A Multicore Processing Primer
Issue: 13.6 (November/December 2015)
Author: Markus Winter
Author Bio: Markus is a Molecular Biologist who taught himself REALbasic programming in 2003 to let the computer deal with some exceedingly tedious lab tasks. Some call it lazy, he thinks it smart. He still thinks of himself as an advanced beginner at best.
Article Description: >No description available
Article Length (in bytes): 21,252
Starting Page Number: >3
Article Number: 13605
Related Web Link(s):
Excerpt of article text...
Not so long ago—funds permitting—a CPU's frequency rating (measured first in MHz and later in GHz) seemed to be all that mattered when buying a new computer. Quite wrongly, as it turned out. In their attempts to lure customers with ever-higher clockspeeds, the designers often made chips that did less and less per clock cycle. In some cases a 1.2 GHz CPU could easily beat the (metaphorical) pants off a different CPU running at 2.4 GHz.
To explain this, a simple analogy will be handy. If computers were bikes, then the frequency measured in MHz/GHz would be equivalent to how fast the wheel turns. It is obvious to everyone that a large wheel can cover more ground per turn than a small wheel. Just look at Figure 1—the old large bike is most certainly faster than the newer tricycle (even though the tricycle has an extra wheel).
But there is another problem. My brother once bought a laptop with a 2.4 GHz "Desktop Class" Pentium 4 processor. But whenever it got hot in summer the laptop would shut down after a few minutes. Again, the bike analogy comes in handy: as the rider on the small tricycle will sweat more trying to keep up with the big bike, so does a CPU running at 2.4 GHz produce more heat than a slower-clocked CPU. This meant that the CPU was often forced to slow down to prevent overheating. In effect, most CPUs never ran at their maximum speed. Sometimes, because they didn't need to—like when the computer was idle (thereby conserving energy which is a good thing)—but sometimes because they couldn't (because of overheating). That technology even got its own name: SpeedStep. And when even SpeedStep couldn't cope, a computer would shut down.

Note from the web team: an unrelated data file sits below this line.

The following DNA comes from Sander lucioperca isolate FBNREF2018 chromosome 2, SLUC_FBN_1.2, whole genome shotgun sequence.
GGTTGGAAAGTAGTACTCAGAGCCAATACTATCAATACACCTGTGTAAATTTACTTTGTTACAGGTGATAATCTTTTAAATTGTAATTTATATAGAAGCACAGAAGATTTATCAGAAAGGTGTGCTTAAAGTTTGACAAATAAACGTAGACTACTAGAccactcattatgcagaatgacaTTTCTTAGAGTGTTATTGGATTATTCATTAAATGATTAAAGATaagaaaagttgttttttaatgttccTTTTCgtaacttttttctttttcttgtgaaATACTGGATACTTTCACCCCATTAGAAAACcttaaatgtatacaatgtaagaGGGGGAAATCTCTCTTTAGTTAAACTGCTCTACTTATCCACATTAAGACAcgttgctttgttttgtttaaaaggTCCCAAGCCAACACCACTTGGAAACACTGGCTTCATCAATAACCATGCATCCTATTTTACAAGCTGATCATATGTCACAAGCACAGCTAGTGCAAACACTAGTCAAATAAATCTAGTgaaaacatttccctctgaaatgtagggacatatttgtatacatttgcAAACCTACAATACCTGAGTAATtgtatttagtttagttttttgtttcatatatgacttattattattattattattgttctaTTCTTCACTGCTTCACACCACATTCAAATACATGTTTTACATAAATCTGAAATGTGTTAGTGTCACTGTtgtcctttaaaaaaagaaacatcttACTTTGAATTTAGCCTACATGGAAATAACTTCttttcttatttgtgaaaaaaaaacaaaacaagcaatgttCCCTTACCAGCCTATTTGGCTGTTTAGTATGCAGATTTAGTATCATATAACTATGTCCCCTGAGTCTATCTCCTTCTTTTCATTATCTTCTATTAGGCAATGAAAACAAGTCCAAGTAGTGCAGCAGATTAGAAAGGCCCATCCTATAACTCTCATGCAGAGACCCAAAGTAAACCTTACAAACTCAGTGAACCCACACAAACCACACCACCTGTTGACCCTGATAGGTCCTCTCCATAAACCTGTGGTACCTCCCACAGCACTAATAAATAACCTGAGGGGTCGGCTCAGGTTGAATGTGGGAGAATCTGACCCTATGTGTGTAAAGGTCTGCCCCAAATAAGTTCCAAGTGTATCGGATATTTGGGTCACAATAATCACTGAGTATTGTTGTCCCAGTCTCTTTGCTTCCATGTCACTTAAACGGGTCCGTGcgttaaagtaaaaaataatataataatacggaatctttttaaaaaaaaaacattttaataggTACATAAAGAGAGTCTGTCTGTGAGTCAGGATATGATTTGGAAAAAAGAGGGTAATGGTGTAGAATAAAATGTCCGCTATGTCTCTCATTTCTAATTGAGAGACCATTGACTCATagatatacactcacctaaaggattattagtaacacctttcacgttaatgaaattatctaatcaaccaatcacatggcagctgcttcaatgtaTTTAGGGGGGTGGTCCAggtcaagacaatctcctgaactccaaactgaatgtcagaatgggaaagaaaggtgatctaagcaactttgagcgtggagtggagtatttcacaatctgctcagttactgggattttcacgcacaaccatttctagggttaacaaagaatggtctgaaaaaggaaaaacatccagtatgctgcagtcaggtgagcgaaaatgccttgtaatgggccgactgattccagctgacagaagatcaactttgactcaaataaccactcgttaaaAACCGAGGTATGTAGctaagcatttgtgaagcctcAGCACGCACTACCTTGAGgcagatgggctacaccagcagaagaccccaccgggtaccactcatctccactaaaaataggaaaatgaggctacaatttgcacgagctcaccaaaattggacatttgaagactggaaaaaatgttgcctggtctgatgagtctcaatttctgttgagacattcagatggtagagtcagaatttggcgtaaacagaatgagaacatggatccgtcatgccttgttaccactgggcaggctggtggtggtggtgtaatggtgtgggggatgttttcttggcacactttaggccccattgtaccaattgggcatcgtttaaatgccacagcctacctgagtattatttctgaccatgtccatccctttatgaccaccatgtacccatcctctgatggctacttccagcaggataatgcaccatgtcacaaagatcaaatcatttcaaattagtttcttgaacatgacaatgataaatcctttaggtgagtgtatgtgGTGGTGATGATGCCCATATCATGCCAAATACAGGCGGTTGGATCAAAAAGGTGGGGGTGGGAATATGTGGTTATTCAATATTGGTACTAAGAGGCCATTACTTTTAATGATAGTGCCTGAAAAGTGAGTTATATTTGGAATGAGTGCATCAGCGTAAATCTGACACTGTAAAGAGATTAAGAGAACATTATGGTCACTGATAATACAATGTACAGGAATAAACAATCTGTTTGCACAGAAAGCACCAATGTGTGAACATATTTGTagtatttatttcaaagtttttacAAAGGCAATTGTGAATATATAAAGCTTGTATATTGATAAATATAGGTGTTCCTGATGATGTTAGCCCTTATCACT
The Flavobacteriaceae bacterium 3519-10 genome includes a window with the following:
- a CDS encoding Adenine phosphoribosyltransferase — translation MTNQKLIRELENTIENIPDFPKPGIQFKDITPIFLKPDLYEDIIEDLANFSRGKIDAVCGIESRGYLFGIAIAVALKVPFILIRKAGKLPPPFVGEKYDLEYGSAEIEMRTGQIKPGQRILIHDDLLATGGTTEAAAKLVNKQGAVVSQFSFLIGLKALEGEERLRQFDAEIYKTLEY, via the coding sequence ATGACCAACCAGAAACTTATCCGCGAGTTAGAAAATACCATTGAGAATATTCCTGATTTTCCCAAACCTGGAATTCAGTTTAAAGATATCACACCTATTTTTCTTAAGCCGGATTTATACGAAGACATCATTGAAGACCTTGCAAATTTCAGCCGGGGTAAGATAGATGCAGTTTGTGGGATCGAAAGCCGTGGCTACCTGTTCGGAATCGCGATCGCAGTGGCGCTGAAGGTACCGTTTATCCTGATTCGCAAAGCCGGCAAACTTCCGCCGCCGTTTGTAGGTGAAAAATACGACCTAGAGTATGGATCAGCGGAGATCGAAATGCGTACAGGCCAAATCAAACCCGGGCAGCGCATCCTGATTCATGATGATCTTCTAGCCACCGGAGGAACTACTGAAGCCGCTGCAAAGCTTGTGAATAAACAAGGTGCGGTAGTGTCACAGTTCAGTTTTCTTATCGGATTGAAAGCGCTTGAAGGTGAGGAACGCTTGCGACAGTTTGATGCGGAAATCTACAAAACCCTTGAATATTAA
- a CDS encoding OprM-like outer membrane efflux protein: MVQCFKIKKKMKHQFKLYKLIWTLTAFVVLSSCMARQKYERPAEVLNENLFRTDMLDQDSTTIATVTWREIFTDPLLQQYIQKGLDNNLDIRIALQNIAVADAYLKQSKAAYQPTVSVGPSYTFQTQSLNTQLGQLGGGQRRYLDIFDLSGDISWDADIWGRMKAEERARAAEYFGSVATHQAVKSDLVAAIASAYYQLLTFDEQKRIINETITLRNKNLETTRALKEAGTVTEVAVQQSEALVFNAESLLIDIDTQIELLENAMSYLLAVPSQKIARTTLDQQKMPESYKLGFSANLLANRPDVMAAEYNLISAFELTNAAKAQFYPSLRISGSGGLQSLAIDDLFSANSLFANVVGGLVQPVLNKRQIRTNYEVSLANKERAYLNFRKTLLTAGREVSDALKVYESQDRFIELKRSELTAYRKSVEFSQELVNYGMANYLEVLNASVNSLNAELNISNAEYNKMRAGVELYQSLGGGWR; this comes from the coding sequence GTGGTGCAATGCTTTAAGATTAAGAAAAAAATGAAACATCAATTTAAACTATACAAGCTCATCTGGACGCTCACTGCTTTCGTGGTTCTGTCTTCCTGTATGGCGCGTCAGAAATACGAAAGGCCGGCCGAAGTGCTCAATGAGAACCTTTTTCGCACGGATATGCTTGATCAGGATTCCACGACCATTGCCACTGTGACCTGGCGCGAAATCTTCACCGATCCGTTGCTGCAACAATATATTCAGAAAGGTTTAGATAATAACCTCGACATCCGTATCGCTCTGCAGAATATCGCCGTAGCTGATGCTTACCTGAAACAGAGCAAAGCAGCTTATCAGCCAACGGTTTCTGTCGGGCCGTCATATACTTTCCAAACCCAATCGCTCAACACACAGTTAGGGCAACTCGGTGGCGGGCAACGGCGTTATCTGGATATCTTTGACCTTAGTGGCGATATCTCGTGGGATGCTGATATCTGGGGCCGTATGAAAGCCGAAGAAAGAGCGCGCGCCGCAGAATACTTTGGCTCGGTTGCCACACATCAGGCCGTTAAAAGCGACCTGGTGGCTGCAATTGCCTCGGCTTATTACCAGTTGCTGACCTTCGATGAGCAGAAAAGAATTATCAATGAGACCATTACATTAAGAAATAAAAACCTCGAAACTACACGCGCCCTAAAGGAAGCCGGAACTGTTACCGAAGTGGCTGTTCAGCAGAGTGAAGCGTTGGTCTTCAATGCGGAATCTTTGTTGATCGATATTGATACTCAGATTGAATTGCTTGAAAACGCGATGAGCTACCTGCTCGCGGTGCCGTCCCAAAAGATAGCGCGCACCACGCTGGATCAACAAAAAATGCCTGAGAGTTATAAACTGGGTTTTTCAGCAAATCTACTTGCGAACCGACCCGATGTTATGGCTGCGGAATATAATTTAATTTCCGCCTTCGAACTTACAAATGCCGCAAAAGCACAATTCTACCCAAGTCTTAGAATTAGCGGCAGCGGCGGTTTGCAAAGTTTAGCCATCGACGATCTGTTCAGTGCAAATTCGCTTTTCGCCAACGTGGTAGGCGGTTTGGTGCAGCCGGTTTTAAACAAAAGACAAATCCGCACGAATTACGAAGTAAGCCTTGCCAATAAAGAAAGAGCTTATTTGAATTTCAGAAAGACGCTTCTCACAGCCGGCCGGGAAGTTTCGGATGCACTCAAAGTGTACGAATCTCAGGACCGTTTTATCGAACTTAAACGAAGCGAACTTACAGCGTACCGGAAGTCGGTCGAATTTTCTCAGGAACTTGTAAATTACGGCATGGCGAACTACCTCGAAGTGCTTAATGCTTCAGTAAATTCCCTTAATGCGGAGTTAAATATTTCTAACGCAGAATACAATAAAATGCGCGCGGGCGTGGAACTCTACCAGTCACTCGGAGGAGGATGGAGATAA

But to understand all that required technical knowledge that was—and still is—beyond the capabilities of most people. (I'm not being smug about it as I'm well aware that car maintenance or repairing the dish washer is well beyond my capabilities!)
Nowadays it is less about MHz and GHz but all about
cores. The current mantra is "the more cores the better!" You'd be hard-pressed to find a single-core computer to buy today. Actually, you'd be even worse off trying to sella single-core computer today. Everyone has heard of cores, and the number of cores has even become a selling point for smartphones (some are advertised as having eight cores).
With cores, the analogy isn't bikes, but shovels. Eight small shovels might theoretically have the same capacity as two big shovels in moving a heap of sand. But it depends on the circumstances. What if only one shovel at a time can get to the heap of sand? Some tasks lend themselves easily to being split up, like video or image processing (so eight separate cores might have an advantage), but many tasks don't (in which case one powerful core is better).
...End of Excerpt. Please purchase the magazine to read the full article.